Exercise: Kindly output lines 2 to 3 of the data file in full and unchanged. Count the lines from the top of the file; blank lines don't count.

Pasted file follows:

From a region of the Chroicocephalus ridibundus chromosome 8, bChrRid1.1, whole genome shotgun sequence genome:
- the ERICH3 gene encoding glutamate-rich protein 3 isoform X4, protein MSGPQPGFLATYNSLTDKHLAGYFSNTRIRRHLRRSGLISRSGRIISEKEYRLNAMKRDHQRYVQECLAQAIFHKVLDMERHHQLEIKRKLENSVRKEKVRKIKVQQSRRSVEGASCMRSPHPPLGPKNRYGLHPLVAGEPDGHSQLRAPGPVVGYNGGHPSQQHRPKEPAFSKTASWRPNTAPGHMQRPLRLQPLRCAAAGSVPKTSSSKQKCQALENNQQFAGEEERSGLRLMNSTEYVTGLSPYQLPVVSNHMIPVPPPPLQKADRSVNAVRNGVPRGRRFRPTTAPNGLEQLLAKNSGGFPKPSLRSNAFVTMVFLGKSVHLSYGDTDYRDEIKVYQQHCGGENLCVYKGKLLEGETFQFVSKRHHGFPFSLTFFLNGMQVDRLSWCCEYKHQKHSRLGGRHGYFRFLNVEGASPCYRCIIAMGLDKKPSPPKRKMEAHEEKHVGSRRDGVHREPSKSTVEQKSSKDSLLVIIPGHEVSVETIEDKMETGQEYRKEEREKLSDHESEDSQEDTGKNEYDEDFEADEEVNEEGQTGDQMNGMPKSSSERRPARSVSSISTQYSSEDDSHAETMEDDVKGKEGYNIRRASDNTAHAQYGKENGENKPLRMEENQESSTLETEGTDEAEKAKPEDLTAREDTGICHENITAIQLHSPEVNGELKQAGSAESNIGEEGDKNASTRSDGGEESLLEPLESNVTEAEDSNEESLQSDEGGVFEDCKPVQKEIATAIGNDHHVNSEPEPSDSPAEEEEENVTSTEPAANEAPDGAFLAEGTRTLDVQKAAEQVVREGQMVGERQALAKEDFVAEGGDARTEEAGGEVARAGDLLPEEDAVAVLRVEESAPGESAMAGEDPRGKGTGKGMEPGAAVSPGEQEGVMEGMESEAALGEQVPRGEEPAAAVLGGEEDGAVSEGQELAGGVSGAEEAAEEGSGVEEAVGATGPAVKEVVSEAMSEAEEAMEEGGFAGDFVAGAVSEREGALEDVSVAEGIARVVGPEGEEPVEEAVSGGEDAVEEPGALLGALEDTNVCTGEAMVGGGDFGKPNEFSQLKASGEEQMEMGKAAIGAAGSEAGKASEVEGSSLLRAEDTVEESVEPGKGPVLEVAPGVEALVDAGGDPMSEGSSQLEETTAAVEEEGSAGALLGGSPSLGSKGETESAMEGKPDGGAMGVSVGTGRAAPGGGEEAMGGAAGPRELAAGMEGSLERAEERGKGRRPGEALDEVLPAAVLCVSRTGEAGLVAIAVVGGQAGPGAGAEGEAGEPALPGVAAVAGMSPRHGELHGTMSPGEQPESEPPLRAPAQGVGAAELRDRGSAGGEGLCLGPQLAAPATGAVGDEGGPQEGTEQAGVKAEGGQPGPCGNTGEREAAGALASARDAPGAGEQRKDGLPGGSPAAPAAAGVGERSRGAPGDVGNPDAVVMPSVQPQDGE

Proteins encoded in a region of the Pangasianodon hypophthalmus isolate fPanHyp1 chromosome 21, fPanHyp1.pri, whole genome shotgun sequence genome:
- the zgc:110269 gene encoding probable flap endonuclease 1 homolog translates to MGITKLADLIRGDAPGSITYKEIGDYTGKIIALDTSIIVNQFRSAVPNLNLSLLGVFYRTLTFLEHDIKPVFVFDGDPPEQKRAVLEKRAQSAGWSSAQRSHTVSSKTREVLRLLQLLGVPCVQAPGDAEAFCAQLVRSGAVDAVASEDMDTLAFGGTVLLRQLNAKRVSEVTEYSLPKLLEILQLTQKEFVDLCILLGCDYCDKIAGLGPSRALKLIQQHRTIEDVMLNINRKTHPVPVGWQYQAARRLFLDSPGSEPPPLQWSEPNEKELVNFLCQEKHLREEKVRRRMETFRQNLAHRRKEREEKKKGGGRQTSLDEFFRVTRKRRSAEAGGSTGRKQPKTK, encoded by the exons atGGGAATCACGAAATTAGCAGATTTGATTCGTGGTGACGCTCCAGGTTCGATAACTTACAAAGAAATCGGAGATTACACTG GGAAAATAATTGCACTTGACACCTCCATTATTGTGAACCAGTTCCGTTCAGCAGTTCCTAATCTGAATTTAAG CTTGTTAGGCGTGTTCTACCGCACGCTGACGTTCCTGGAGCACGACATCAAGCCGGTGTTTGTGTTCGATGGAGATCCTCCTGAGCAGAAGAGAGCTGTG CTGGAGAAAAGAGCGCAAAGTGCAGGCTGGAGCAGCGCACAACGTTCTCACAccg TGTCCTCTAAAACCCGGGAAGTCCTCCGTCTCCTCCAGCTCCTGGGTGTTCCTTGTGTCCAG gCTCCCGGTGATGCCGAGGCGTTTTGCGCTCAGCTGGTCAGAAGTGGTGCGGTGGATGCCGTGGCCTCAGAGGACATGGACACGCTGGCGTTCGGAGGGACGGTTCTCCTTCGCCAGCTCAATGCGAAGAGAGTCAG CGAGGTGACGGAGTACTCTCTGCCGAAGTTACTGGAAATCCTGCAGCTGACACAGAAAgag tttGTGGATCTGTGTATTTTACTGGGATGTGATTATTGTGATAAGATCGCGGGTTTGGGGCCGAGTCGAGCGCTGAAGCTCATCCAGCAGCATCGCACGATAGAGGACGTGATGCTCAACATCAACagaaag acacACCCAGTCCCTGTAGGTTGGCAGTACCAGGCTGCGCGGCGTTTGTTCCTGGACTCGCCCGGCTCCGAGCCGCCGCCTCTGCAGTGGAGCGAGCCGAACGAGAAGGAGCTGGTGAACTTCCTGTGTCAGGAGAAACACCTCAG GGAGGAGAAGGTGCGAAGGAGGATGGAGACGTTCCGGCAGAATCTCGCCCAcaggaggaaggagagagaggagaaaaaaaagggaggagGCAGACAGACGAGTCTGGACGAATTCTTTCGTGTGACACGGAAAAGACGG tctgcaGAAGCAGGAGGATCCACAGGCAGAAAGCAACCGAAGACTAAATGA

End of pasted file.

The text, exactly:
- the ERICH3 gene encoding glutamate-rich protein 3 isoform X4, protein MSGPQPGFLATYNSLTDKHLAGYFSNTRIRRHLRRSGLISRSGRIISEKEYRLNAMKRDHQRYVQECLAQAIFHKVLDMERHHQLEIKRKLENSVRKEKVRKIKVQQSRRSVEGASCMRSPHPPLGPKNRYGLHPLVAGEPDGHSQLRAPGPVVGYNGGHPSQQHRPKEPAFSKTASWRPNTAPGHMQRPLRLQPLRCAAAGSVPKTSSSKQKCQALENNQQFAGEEERSGLRLMNSTEYVTGLSPYQLPVVSNHMIPVPPPPLQKADRSVNAVRNGVPRGRRFRPTTAPNGLEQLLAKNSGGFPKPSLRSNAFVTMVFLGKSVHLSYGDTDYRDEIKVYQQHCGGENLCVYKGKLLEGETFQFVSKRHHGFPFSLTFFLNGMQVDRLSWCCEYKHQKHSRLGGRHGYFRFLNVEGASPCYRCIIAMGLDKKPSPPKRKMEAHEEKHVGSRRDGVHREPSKSTVEQKSSKDSLLVIIPGHEVSVETIEDKMETGQEYRKEEREKLSDHESEDSQEDTGKNEYDEDFEADEEVNEEGQTGDQMNGMPKSSSERRPARSVSSISTQYSSEDDSHAETMEDDVKGKEGYNIRRASDNTAHAQYGKENGENKPLRMEENQESSTLETEGTDEAEKAKPEDLTAREDTGICHENITAIQLHSPEVNGELKQAGSAESNIGEEGDKNASTRSDGGEESLLEPLESNVTEAEDSNEESLQSDEGGVFEDCKPVQKEIATAIGNDHHVNSEPEPSDSPAEEEEENVTSTEPAANEAPDGAFLAEGTRTLDVQKAAEQVVREGQMVGERQALAKEDFVAEGGDARTEEAGGEVARAGDLLPEEDAVAVLRVEESAPGESAMAGEDPRGKGTGKGMEPGAAVSPGEQEGVMEGMESEAALGEQVPRGEEPAAAVLGGEEDGAVSEGQELAGGVSGAEEAAEEGSGVEEAVGATGPAVKEVVSEAMSEAEEAMEEGGFAGDFVAGAVSEREGALEDVSVAEGIARVVGPEGEEPVEEAVSGGEDAVEEPGALLGALEDTNVCTGEAMVGGGDFGKPNEFSQLKASGEEQMEMGKAAIGAAGSEAGKASEVEGSSLLRAEDTVEESVEPGKGPVLEVAPGVEALVDAGGDPMSEGSSQLEETTAAVEEEGSAGALLGGSPSLGSKGETESAMEGKPDGGAMGVSVGTGRAAPGGGEEAMGGAAGPRELAAGMEGSLERAEERGKGRRPGEALDEVLPAAVLCVSRTGEAGLVAIAVVGGQAGPGAGAEGEAGEPALPGVAAVAGMSPRHGELHGTMSPGEQPESEPPLRAPAQGVGAAELRDRGSAGGEGLCLGPQLAAPATGAVGDEGGPQEGTEQAGVKAEGGQPGPCGNTGEREAAGALASARDAPGAGEQRKDGLPGGSPAAPAAAGVGERSRGAPGDVGNPDAVVMPSVQPQDGE

Proteins encoded in a region of the Pangasianodon hypophthalmus isolate fPanHyp1 chromosome 21, fPanHyp1.pri, whole genome shotgun sequence genome: